Teaching History Online
Number 132: 11th April, 2004
9. The Jesuits
Spartacus Educational publishes Teaching History Online every week. The newsletter includes news, reviews of websites and articles on using ICT in the history classroom. Members of the mailing list are invited to submit information for inclusion in future editions of Teaching History Online. In this way we hope to create a community of people involved in using the Internet to teach history. Currently there are 38,386 subscribers to the newsletter.
Fair Play Magazine: Between 1995 and 2000 John Kelin has produced Fair Play, a bi-monthly magazine devoted to the JFK assassination. With the help of Deanie Richards and the JFK Place website, 35 of these magazine are now available online. This includes articles on Roger Craig, Gaeton Fonzi, Lee Harvey Oswald in Mexico City, Ruth and Michael Paine, HSCA and JFK's Skull Wound, Perry Russo, Shots, Trajectories and Wounds, Sylvia Meagher, Richard Case Nagell, Grassy Knoll, James Files, Zapruder Film, Single Bullet Theory and Kerry Thornley.
The Men Who Killed Kennedy: Nigel Turner is the producer of the television series, The Men Who Killed Kennedy. Made for the Central Independent Television company, it started off a two-part documentary broadcast in October, 1988. Three more installments were made two years later. The sixth episode, The Truth Shall Set You Free, was added in 1995. For the 40th anniversary of the assassination Turner produced three more installments. The last of these, The Guilty Men, caused a tremendous stir, because it claimed that Lyndon Johnson was involved in the assassination of JFK. Last week the History Channel promised never to show the documentary again. This is the debate that has followed that decision.
Genealogy of the US Presidents: It is claimed that of 43 American Presidents to date, 34 can trace their ancestry back to the Sax-Coburg bloodline (the same one as the British monarchy). Recent presidents who have not been part of this family include Harry S. Truman, Dwight David Eisenhower, John F. Kennedy, Lyndon B. Johnson, Jimmy Carter and Bill Clinton. However, George Bush and John Kerry are both members of this illustrious family. This website provides a browsable database of the genealogy of the US Presidents.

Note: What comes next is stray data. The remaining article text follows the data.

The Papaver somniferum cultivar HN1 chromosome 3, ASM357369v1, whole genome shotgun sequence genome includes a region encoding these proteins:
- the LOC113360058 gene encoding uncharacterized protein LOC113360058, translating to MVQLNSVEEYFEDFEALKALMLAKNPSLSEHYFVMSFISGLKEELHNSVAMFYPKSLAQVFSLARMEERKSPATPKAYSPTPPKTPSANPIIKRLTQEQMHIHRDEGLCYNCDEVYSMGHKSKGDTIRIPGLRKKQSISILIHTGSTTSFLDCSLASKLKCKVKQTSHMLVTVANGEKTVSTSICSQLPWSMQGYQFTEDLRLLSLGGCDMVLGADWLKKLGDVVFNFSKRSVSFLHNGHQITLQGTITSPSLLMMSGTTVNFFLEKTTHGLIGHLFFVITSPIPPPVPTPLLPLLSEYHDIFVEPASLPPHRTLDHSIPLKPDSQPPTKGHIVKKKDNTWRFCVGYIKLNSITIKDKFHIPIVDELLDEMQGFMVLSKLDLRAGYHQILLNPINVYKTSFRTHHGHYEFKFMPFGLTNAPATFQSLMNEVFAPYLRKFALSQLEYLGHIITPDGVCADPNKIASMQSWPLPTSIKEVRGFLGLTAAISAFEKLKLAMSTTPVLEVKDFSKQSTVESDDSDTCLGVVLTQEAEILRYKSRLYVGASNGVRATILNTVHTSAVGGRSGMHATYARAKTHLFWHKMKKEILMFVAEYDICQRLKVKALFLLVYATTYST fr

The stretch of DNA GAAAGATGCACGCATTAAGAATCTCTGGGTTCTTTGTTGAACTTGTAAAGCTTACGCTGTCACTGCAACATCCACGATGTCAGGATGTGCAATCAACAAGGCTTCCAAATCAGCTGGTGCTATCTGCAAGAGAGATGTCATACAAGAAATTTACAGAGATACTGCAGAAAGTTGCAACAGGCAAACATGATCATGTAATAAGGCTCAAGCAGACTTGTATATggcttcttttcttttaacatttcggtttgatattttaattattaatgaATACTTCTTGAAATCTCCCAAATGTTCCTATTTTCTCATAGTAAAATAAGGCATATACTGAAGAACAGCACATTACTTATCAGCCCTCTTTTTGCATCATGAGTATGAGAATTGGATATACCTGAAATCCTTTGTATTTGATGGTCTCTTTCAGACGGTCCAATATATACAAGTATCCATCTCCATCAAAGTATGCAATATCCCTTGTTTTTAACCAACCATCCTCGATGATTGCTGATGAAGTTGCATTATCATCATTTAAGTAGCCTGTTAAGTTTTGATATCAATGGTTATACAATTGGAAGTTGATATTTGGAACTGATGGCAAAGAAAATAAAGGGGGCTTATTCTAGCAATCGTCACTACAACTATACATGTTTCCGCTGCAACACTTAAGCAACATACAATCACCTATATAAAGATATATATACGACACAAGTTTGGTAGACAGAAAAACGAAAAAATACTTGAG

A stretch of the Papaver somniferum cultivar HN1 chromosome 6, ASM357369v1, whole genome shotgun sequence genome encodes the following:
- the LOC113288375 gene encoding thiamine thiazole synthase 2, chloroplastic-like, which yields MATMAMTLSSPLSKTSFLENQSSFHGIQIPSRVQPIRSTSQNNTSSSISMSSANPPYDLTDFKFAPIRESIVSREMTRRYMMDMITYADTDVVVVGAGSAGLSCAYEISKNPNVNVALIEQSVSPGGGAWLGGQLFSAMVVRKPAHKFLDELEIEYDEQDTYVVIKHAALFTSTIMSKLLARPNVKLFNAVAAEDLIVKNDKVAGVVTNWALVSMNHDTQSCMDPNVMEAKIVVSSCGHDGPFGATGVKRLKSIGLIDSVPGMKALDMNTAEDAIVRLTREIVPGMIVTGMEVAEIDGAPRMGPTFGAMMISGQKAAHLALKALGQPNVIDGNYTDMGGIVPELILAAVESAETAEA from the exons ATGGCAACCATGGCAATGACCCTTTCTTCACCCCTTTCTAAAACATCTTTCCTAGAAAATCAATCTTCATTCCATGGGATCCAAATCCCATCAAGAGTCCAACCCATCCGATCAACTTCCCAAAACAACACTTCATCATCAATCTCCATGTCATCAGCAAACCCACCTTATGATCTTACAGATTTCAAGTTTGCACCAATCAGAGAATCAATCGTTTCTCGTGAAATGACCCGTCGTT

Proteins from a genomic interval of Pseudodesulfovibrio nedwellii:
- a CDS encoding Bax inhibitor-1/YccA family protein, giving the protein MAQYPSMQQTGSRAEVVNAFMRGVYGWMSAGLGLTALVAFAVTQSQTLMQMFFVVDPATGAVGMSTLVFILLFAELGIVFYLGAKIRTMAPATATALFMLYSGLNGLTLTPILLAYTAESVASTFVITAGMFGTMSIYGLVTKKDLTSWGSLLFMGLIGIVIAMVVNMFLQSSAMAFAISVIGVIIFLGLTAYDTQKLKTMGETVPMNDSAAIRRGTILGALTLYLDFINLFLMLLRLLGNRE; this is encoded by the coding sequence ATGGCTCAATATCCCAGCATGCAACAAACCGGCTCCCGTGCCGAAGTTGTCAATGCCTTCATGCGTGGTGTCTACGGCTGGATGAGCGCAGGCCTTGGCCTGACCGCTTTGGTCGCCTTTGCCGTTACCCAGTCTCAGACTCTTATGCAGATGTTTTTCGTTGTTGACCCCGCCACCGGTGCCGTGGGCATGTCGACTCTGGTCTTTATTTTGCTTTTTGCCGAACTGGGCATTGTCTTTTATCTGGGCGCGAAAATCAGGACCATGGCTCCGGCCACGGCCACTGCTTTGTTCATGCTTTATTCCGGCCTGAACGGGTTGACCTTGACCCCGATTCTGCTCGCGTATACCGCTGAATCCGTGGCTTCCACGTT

Judging the Past: Three lesson ideas that involve students using the web to research a topic before making judgements about controversial issues in history: Churchill and the Dardanelles (1915), Haig and the Battle of the Somme (1916) and Chamberlain and the Policy of Appeasement (1938). For example, in the Haig lesson, students get into groups. Two play the role of historians who have to explain what happened. Others play the role of a journalist, soldier and members of an Enquiry Commission.
Edward Teller: In a recent book Peter Goodchild described Edward Teller as the real Dr. Strangelove. Teller, the major figure responsible for the H-bomb, persuaded a succession of American presidents that it was impossible to have a verifiable nuclear test-ban treaty and was the leading advocate of the Star Wars Strategic Defense Initiative. This Academy of Achievement website provides a profile, biography and a long interview with the man himself.
The Battle of Hastings: A comprehensive website on the Battle of Hastings that with the right backup material could be used successfully in the classroom. The website consists of 850,000 words and 300 graphics. There is no search-engine but the material is well organised under headings such as: Kings of Wessex and England, Where is 1066 Country, Why did the Battle Happen?, The Build up to the Battle, Harold's Battle Force, William's Battle Force, The Battle, The Aftermath, Norman Rule After 1066, etc. The author has also provided a comprehensive glossary of words and people.
Women Veterans: Barbara Wilson, a former captain in the USAF has produced Women Veterans, a website that explains the role of US women in warfare. This includes Women in Vietnam a website dedicated to explaining the role of the 10,000 women who took part in this conflict. Captain Wilson explains that for many years "accurate records on how many women were there, what decorations they earned, where they served and most important - what after effects they have suffered - and continue to suffer" were unavailable. Women in Vietnam attempts to answer these questions about the 10,000 women who took part in the war.
Martin Luther King Jr. Project: The King Papers Project is a major research effort to assemble and disseminate historical information concerning Martin Luther King, Jr. and the social movements in which he participated. Initiated by the King Center for Nonviolent Social Change in Atlanta, the website includes sections on papers, speeches, sermons, autobiography, chronology and articles.
The Jesuits: Over the course of five centuries members of the Society of Jesus have been accused of killing kings and presidents, they have travelled as missionaries to every corner of the globe, founding haciendas in Mexico, exploring the Mississippi and Amazon rivers, and serving Chinese emperors as map-makers, painters and astronomers. Whether loved or loathed, these missionaries had a dramatic and wide-ranging impact. Jonathan Wright's fascinating study draws the reader into a gripping tale of myth and counter-myth, of adoration and banishment, of extraordinary achievements and spectacular failures. (Jonathan Wright, HarperCollins, ISBN 0 00 257180 3, £20.00)